Henry I. Miller

Common commodity crop plants such as corn and tobacco can now be programmed with gene-splicing techniques to produce high-value-added pharmaceuticals, a process dubbed “biopharming.” The plants are harvested, and the drug is then extracted and purified.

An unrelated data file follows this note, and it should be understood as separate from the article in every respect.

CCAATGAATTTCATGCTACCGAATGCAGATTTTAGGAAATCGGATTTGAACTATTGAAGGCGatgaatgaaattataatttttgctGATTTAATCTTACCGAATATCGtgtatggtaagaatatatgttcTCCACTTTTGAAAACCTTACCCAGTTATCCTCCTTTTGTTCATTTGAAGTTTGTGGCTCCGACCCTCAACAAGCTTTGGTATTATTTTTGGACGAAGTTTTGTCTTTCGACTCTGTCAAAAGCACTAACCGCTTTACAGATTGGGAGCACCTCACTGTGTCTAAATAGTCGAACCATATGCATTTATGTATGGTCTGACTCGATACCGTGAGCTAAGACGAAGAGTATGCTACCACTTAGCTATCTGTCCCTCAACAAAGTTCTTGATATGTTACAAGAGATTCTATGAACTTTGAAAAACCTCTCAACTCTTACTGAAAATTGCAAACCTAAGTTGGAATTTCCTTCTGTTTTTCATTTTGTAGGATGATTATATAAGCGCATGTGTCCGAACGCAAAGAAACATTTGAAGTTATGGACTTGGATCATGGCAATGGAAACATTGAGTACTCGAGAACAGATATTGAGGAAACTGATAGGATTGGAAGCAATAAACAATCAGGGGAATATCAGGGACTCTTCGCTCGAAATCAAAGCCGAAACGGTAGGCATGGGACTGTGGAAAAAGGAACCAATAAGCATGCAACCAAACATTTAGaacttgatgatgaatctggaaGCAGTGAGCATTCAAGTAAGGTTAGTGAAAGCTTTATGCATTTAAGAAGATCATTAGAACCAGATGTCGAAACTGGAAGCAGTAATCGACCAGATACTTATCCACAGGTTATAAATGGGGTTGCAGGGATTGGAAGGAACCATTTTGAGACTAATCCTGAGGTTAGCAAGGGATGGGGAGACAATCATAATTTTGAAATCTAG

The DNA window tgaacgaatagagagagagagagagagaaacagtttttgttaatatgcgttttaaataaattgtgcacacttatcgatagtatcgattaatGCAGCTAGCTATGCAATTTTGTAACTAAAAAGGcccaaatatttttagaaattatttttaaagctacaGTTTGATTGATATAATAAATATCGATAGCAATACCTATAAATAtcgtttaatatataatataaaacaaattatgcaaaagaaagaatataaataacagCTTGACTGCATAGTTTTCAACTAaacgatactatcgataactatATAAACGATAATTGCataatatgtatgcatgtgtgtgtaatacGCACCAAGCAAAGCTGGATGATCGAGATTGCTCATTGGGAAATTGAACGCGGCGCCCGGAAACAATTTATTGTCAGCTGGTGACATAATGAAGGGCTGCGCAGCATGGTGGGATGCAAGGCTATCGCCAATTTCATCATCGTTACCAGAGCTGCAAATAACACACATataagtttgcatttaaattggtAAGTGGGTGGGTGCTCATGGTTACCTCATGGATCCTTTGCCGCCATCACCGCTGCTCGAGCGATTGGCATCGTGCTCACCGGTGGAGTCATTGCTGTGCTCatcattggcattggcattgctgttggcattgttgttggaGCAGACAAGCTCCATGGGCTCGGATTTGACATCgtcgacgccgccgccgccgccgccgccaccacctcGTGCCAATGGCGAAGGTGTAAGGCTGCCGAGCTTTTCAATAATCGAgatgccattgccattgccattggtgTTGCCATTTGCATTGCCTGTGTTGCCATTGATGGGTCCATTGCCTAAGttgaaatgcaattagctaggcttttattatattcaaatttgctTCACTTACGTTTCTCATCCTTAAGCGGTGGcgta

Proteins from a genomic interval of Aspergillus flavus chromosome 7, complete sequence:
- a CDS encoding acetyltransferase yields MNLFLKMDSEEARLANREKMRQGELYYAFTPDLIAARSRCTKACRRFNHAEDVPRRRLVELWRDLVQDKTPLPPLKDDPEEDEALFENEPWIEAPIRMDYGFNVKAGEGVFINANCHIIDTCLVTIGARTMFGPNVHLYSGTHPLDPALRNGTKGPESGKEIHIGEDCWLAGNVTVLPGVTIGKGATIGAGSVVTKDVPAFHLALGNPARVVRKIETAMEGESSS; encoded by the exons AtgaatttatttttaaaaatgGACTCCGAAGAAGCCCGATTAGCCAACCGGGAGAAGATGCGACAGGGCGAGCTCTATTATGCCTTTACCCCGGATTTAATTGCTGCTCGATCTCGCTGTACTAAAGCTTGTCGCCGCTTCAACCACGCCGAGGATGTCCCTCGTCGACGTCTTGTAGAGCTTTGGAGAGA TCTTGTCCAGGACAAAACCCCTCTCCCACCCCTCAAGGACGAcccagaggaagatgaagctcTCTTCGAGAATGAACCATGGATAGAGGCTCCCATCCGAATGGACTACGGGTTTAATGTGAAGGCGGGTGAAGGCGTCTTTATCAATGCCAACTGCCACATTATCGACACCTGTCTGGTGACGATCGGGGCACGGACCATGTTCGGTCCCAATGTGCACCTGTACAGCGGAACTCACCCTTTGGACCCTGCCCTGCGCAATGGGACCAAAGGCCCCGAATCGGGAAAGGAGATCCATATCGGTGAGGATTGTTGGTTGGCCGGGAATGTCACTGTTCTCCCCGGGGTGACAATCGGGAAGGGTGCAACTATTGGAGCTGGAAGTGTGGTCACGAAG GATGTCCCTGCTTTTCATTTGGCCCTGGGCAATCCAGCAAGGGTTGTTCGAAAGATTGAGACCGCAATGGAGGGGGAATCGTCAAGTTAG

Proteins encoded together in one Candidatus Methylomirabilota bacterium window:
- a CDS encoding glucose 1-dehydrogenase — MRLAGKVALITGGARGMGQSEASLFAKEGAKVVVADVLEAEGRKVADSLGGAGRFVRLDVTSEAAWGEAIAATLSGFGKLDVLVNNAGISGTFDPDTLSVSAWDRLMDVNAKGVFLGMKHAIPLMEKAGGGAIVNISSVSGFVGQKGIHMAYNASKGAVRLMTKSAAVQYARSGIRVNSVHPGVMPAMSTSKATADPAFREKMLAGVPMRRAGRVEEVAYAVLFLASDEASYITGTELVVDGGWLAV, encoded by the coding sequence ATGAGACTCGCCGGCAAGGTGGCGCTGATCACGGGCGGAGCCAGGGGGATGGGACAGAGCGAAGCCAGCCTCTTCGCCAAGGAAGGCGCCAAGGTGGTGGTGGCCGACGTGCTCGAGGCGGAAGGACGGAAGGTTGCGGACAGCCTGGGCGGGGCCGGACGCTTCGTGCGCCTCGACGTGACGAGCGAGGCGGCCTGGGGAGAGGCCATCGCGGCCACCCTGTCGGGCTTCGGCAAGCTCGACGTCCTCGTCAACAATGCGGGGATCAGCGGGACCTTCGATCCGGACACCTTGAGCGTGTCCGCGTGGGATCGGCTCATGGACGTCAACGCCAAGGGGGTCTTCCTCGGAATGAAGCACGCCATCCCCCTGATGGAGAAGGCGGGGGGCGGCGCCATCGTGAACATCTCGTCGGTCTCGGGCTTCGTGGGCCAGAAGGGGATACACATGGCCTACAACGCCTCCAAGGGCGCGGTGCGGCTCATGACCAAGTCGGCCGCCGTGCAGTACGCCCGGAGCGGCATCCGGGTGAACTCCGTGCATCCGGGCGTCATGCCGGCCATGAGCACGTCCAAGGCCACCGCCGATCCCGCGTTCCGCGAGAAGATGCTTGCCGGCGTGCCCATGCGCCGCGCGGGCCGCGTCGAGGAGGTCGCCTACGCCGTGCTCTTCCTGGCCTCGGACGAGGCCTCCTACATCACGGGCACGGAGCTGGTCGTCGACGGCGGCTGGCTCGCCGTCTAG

The concept is not new: For example, morphine and cocaine are derived from the opium poppy, and taxol and tetrahydrocannabinol come from the yew tree and marijuana plant, respectively. But biopharming’s great promise lies in the ability of gene-sp…

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